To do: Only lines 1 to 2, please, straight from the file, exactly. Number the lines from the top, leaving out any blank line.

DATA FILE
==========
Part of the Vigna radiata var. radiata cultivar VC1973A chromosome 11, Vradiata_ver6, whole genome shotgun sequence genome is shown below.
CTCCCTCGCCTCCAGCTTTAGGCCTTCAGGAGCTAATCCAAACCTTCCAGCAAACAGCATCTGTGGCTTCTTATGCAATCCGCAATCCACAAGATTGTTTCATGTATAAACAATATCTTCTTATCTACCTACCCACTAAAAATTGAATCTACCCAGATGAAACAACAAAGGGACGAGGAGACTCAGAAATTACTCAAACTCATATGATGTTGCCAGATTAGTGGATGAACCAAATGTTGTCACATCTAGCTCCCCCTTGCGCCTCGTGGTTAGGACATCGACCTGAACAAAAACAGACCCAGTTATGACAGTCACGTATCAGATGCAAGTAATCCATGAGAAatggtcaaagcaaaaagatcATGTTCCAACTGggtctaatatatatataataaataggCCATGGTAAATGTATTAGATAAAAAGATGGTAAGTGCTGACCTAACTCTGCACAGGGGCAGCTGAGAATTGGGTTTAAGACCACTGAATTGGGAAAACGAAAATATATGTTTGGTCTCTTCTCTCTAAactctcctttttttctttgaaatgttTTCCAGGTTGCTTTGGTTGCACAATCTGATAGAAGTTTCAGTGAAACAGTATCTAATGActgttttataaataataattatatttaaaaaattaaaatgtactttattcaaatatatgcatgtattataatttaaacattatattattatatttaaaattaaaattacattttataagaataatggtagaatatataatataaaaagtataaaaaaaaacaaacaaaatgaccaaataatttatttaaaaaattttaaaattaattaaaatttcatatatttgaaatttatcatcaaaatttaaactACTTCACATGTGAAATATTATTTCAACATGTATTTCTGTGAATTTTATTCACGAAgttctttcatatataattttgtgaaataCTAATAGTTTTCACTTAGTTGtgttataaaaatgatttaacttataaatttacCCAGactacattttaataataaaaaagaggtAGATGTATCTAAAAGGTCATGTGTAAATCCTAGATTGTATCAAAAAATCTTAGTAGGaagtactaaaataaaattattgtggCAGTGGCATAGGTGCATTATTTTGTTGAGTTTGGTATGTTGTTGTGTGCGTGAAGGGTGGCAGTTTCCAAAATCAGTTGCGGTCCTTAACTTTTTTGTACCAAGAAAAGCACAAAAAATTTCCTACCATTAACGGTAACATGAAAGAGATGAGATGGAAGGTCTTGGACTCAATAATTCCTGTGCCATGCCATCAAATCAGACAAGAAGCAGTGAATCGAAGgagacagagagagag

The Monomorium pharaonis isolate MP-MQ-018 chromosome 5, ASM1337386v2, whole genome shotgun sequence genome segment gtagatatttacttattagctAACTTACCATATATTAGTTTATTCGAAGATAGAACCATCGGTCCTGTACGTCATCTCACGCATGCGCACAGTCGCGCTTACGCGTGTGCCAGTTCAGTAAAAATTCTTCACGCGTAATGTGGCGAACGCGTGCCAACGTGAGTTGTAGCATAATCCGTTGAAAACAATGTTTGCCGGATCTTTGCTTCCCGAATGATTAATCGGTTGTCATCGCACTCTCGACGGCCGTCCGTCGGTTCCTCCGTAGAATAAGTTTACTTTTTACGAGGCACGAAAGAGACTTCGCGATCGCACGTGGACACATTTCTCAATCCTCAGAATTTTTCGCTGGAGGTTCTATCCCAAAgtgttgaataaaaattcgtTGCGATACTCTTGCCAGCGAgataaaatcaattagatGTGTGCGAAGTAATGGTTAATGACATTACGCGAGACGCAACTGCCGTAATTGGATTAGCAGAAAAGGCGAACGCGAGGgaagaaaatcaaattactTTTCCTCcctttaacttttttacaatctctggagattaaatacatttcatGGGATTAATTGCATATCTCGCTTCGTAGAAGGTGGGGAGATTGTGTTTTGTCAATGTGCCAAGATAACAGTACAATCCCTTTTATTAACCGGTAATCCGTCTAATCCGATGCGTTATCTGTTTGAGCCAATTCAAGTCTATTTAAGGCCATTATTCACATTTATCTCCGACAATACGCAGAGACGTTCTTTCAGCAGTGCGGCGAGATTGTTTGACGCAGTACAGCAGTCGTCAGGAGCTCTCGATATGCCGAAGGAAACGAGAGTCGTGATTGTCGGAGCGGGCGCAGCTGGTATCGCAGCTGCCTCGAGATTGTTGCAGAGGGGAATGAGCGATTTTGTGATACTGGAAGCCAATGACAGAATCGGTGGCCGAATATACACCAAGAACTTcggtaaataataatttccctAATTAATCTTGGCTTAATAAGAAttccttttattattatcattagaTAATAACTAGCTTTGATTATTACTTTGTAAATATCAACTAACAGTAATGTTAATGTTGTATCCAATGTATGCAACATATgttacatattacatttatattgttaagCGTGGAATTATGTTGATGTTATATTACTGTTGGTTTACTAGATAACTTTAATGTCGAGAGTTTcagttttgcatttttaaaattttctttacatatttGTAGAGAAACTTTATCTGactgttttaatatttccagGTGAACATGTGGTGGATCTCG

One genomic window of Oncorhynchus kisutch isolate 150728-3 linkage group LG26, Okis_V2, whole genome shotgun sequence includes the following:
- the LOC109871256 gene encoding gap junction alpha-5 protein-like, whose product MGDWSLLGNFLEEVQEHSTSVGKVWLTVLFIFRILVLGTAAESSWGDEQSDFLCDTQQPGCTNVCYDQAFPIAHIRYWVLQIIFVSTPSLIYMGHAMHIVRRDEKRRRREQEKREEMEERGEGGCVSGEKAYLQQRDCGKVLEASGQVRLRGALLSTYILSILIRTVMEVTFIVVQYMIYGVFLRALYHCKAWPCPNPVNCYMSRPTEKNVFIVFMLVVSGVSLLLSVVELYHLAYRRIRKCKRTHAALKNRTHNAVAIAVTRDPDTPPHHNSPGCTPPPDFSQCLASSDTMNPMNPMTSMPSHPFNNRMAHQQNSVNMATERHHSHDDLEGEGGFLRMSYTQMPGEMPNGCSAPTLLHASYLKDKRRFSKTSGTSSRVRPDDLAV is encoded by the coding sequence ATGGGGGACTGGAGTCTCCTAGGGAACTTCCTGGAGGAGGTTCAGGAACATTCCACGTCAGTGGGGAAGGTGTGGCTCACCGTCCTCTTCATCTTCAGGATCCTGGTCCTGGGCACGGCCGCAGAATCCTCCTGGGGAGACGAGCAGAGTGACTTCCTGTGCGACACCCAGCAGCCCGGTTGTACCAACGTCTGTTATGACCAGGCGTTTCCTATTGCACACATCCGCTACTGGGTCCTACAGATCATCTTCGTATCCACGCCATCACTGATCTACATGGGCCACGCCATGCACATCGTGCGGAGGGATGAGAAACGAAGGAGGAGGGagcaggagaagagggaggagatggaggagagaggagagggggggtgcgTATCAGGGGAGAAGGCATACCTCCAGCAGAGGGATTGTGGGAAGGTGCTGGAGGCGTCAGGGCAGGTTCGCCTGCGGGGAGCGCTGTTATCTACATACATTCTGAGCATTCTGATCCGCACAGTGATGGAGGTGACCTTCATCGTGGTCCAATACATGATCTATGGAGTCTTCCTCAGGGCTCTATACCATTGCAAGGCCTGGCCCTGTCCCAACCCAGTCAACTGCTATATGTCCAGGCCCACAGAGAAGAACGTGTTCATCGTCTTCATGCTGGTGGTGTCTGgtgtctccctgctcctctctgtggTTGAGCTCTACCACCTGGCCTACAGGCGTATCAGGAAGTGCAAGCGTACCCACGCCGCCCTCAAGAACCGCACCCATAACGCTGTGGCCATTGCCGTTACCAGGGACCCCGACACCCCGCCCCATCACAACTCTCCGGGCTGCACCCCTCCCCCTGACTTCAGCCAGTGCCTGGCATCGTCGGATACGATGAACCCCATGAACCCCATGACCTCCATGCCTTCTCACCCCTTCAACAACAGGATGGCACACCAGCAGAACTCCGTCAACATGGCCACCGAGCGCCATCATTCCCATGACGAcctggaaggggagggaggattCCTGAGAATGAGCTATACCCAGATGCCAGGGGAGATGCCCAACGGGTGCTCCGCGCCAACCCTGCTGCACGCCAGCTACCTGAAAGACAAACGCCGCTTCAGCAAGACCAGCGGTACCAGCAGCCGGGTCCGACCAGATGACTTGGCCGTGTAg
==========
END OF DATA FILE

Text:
Part of the Vigna radiata var. radiata cultivar VC1973A chromosome 11, Vradiata_ver6, whole genome shotgun sequence genome is shown below.
CTCCCTCGCCTCCAGCTTTAGGCCTTCAGGAGCTAATCCAAACCTTCCAGCAAACAGCATCTGTGGCTTCTTATGCAATCCGCAATCCACAAGATTGTTTCATGTATAAACAATATCTTCTTATCTACCTACCCACTAAAAATTGAATCTACCCAGATGAAACAACAAAGGGACGAGGAGACTCAGAAATTACTCAAACTCATATGATGTTGCCAGATTAGTGGATGAACCAAATGTTGTCACATCTAGCTCCCCCTTGCGCCTCGTGGTTAGGACATCGACCTGAACAAAAACAGACCCAGTTATGACAGTCACGTATCAGATGCAAGTAATCCATGAGAAatggtcaaagcaaaaagatcATGTTCCAACTGggtctaatatatatataataaataggCCATGGTAAATGTATTAGATAAAAAGATGGTAAGTGCTGACCTAACTCTGCACAGGGGCAGCTGAGAATTGGGTTTAAGACCACTGAATTGGGAAAACGAAAATATATGTTTGGTCTCTTCTCTCTAAactctcctttttttctttgaaatgttTTCCAGGTTGCTTTGGTTGCACAATCTGATAGAAGTTTCAGTGAAACAGTATCTAATGActgttttataaataataattatatttaaaaaattaaaatgtactttattcaaatatatgcatgtattataatttaaacattatattattatatttaaaattaaaattacattttataagaataatggtagaatatataatataaaaagtataaaaaaaaacaaacaaaatgaccaaataatttatttaaaaaattttaaaattaattaaaatttcatatatttgaaatttatcatcaaaatttaaactACTTCACATGTGAAATATTATTTCAACATGTATTTCTGTGAATTTTATTCACGAAgttctttcatatataattttgtgaaataCTAATAGTTTTCACTTAGTTGtgttataaaaatgatttaacttataaatttacCCAGactacattttaataataaaaaagaggtAGATGTATCTAAAAGGTCATGTGTAAATCCTAGATTGTATCAAAAAATCTTAGTAGGaagtactaaaataaaattattgtggCAGTGGCATAGGTGCATTATTTTGTTGAGTTTGGTATGTTGTTGTGTGCGTGAAGGGTGGCAGTTTCCAAAATCAGTTGCGGTCCTTAACTTTTTTGTACCAAGAAAAGCACAAAAAATTTCCTACCATTAACGGTAACATGAAAGAGATGAGATGGAAGGTCTTGGACTCAATAATTCCTGTGCCATGCCATCAAATCAGACAAGAAGCAGTGAATCGAAGgagacagagagagag